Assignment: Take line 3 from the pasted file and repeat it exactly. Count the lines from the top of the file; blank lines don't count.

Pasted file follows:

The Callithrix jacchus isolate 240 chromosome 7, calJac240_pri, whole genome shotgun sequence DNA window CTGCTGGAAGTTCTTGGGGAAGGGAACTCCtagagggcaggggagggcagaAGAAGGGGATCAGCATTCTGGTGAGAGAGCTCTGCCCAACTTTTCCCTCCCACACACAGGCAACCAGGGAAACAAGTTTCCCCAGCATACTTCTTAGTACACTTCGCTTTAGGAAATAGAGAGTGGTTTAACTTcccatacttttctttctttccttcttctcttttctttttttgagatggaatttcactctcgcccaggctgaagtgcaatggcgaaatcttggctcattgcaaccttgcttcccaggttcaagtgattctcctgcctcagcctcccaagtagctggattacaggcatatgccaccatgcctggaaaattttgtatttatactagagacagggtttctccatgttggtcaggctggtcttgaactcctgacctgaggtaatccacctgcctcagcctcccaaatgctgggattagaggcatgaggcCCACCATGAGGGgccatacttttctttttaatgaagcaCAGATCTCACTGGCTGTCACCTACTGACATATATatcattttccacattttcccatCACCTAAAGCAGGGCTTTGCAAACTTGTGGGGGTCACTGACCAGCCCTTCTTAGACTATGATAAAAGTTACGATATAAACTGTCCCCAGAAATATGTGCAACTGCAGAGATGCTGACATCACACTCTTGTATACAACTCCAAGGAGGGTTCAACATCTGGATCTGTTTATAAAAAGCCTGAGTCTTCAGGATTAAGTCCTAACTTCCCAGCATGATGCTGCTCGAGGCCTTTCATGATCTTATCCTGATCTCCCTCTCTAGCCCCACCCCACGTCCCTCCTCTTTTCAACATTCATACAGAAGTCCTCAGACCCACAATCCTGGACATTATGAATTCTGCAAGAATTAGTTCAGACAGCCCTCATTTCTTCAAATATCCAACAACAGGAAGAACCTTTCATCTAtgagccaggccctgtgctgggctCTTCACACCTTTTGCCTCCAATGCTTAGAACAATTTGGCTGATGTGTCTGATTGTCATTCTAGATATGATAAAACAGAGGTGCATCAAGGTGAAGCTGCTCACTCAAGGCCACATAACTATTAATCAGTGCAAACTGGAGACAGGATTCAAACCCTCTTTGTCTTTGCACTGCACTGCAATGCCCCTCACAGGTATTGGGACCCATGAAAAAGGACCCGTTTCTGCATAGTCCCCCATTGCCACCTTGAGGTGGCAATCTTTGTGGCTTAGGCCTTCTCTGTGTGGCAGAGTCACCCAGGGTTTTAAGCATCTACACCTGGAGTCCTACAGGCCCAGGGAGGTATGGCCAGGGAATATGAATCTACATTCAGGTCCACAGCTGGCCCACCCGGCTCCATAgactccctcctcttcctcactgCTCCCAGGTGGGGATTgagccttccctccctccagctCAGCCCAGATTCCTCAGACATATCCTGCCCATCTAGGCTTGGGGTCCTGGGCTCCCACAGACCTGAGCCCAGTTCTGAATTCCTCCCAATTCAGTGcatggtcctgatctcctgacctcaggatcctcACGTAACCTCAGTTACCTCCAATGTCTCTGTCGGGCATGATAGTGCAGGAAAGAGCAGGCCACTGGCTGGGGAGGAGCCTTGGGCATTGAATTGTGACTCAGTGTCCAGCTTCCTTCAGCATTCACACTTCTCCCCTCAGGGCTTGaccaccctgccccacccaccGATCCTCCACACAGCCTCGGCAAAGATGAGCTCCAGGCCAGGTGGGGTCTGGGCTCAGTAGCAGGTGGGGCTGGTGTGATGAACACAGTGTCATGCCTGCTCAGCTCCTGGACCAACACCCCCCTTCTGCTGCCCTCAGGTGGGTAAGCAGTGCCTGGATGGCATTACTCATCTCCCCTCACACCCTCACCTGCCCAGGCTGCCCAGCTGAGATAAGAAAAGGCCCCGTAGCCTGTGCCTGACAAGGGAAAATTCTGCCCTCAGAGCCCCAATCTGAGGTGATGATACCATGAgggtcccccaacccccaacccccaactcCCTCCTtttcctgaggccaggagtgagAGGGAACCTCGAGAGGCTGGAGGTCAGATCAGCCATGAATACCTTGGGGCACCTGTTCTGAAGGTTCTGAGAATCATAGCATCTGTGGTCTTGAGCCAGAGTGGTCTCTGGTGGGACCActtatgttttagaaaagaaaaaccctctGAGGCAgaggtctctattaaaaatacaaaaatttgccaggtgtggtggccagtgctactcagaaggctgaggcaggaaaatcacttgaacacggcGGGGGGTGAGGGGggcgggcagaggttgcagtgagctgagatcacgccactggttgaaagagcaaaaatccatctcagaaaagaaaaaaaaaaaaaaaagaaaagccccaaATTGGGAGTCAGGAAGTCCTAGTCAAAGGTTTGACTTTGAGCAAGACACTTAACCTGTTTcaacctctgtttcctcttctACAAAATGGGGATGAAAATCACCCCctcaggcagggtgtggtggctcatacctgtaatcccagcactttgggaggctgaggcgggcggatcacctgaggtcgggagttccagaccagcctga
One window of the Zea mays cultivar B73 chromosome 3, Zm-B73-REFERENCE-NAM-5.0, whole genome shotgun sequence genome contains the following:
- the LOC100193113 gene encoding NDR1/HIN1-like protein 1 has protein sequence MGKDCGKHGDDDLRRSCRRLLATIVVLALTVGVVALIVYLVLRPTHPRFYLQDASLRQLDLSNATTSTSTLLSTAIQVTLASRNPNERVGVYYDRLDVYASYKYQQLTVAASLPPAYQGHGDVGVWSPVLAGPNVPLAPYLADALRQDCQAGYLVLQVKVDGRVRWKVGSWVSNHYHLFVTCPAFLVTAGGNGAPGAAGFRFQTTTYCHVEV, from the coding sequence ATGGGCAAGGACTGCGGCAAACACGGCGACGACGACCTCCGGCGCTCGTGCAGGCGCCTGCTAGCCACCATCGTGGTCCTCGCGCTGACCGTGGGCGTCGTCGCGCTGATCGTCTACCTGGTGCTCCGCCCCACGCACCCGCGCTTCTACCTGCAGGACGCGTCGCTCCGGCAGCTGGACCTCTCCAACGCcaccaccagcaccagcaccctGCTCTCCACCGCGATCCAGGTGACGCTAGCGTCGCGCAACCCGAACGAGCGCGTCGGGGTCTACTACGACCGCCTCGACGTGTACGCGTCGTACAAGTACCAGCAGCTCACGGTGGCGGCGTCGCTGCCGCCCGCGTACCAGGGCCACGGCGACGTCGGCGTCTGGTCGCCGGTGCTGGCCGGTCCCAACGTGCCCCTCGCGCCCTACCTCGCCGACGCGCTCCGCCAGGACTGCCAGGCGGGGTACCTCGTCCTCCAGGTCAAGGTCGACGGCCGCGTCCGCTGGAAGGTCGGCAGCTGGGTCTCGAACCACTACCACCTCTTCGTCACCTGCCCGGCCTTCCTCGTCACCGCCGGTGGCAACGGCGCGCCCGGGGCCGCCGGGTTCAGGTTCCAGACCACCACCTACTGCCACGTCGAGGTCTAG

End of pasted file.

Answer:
- the LOC100193113 gene encoding NDR1/HIN1-like protein 1 has protein sequence MGKDCGKHGDDDLRRSCRRLLATIVVLALTVGVVALIVYLVLRPTHPRFYLQDASLRQLDLSNATTSTSTLLSTAIQVTLASRNPNERVGVYYDRLDVYASYKYQQLTVAASLPPAYQGHGDVGVWSPVLAGPNVPLAPYLADALRQDCQAGYLVLQVKVDGRVRWKVGSWVSNHYHLFVTCPAFLVTAGGNGAPGAAGFRFQTTTYCHVEV, from the coding sequence ATGGGCAAGGACTGCGGCAAACACGGCGACGACGACCTCCGGCGCTCGTGCAGGCGCCTGCTAGCCACCATCGTGGTCCTCGCGCTGACCGTGGGCGTCGTCGCGCTGATCGTCTACCTGGTGCTCCGCCCCACGCACCCGCGCTTCTACCTGCAGGACGCGTCGCTCCGGCAGCTGGACCTCTCCAACGCcaccaccagcaccagcaccctGCTCTCCACCGCGATCCAGGTGACGCTAGCGTCGCGCAACCCGAACGAGCGCGTCGGGGTCTACTACGACCGCCTCGACGTGTACGCGTCGTACAAGTACCAGCAGCTCACGGTGGCGGCGTCGCTGCCGCCCGCGTACCAGGGCCACGGCGACGTCGGCGTCTGGTCGCCGGTGCTGGCCGGTCCCAACGTGCCCCTCGCGCCCTACCTCGCCGACGCGCTCCGCCAGGACTGCCAGGCGGGGTACCTCGTCCTCCAGGTCAAGGTCGACGGCCGCGTCCGCTGGAAGGTCGGCAGCTGGGTCTCGAACCACTACCACCTCTTCGTCACCTGCCCGGCCTTCCTCGTCACCGCCGGTGGCAACGGCGCGCCCGGGGCCGCCGGGTTCAGGTTCCAGACCACCACCTACTGCCACGTCGAGGTCTAG